Juvenilization Of Poverty: Implications On Free Education In Sierra Leone
It behooves every citizen of “Mama Salone” to embrace and support the Bio-led initiative of promoting access to education in the country. Education, as it is often said, is the key that opens opportunities beyond borders. It is a resource for individual survival and for the development of countries. The lack of education is strongly correlated with poverty; and it plays a critical role in societal ills including crime, poor health among many others. It is against this recognition that President Bio unmistakably decides to confront the difficult battle of removing the financial barrier to quality education by instituting a free education scheme for primary and senior secondary school pupils. (Photo: Alhassan Fouard Kanu , author)
As everyone looks forward to the launching of the Free Education Scheme on Monday August 20, 2018, I have some concerns, which, if not addressed, will undermine the desired enrolment of our young people in schools.
Most of the families in our poverty-stricken nation survive on one meal a day, and majority of persons earns less than one dollar a day. In late 70s, the term “feminization of poverty” was coined by Diana Pearce as she argued that poverty was becoming a female problem where women become increasingly large proportion of the economically disadvantaged. In our context Sierra Leone, women are poorer due to their higher unemployment as compared to their male counterparts. Their poverty challenges are compounded by the fact that, many are unmarried, single parents, and are also breadwinners in many unemployed male-headed families. In battling the challenges of daily living and educating their children, women, and our mothers have no alternative but to bring their children on the daily survival battle. On a daily basis, either in the morning or in the evening, these children are being seen out in the streets hawking goods, including food items; as others wheel or lead their physically or visually handicapped parents begging in order to eke out a living. Poverty has therefore, become “juvenilized” as children are mostly bearing the brunt of poverty in our society. In addition to playing a role in ameliorating the family suffering by hawking and begging in the streets, children also face the calamitous consequences of poor health and early death as a result of poverty. Among the lucky ones that survive the “hard times”, most of these children become uneducated or poorly educated (which undoubtedly limits the chances of a better life in adulthood).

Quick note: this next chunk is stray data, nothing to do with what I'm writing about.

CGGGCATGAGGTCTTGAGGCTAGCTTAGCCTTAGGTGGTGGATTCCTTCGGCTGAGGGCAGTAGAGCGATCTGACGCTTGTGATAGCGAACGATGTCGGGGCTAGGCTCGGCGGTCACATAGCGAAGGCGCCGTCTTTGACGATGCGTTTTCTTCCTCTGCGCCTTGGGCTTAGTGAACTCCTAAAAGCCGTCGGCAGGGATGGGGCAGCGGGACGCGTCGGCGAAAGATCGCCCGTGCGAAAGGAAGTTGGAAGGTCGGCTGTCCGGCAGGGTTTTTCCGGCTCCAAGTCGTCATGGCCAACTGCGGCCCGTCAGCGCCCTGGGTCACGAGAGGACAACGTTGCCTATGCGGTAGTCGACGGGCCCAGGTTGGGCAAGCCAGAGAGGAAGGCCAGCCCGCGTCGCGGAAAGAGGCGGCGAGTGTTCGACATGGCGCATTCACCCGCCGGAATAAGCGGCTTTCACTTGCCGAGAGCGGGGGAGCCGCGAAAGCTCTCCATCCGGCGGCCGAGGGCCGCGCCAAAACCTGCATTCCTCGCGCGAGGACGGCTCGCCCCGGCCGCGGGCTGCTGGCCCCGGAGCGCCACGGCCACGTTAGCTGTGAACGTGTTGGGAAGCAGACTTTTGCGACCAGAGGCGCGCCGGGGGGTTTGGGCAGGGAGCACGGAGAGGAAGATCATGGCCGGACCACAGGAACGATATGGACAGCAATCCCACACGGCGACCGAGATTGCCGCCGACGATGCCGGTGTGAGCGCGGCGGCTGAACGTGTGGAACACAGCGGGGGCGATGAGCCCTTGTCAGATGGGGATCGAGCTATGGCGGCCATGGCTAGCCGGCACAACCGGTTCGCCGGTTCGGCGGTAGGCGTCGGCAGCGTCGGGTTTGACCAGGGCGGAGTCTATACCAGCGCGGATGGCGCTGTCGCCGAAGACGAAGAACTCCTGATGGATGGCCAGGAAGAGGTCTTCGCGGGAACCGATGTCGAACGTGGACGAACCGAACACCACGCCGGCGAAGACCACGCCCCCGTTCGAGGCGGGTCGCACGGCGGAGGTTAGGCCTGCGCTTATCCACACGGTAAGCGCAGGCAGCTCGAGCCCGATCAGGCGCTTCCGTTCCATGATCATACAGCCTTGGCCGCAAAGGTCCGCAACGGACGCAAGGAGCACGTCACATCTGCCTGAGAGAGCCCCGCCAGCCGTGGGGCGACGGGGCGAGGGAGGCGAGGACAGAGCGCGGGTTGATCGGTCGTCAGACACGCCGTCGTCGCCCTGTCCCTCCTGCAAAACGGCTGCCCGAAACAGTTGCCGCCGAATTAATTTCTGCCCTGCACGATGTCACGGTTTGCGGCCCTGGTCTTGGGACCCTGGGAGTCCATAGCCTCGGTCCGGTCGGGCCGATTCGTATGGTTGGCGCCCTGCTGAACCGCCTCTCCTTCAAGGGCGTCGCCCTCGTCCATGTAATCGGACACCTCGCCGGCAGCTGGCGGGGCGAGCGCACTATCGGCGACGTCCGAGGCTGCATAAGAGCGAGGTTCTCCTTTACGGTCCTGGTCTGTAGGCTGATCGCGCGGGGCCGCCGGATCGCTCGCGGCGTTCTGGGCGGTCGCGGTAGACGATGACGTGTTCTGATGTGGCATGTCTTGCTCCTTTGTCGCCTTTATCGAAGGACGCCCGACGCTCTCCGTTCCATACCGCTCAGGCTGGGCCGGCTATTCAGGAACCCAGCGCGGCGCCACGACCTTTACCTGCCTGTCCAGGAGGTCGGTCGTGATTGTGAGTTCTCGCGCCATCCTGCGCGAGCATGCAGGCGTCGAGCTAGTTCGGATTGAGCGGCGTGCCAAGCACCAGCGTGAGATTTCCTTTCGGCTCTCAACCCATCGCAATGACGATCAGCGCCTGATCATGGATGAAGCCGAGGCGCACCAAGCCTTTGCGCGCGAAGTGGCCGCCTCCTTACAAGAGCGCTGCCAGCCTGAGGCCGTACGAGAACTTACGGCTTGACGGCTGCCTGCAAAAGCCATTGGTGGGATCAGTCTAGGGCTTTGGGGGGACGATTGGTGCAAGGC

Prior to the Free Education Agenda, parents often confront governments when efforts to reduce child abuse through hawking, stone breaking for example are contemplated. Their argument has been, they have to feed their children on a daily basis as well as educating them. For these parents, and in reality, the children must support in income generating activities. Now the Free Education is here, these parents must be forced to allow the innocent children to enroll and remain in schools. I want to suggest that, compulsory child enrolment in school be legislated. This will give powers to the law enforcing agencies and local authorities in ensuring that, children are not held back by their parents or caretakers on the pretext of having to engage on incoming generating activities to complement their schooling needs. This is critical to enable us as a country and people, to maximize the gains of the historical and laudable Bio-led Free Education Agenda.
The Free Education Must Succeed! All Must Support the Free Education Scheme!
Author: Alhassan Fouard Kanu (FRSPH, MPH, MSc, MBA & DrPH Candidate)
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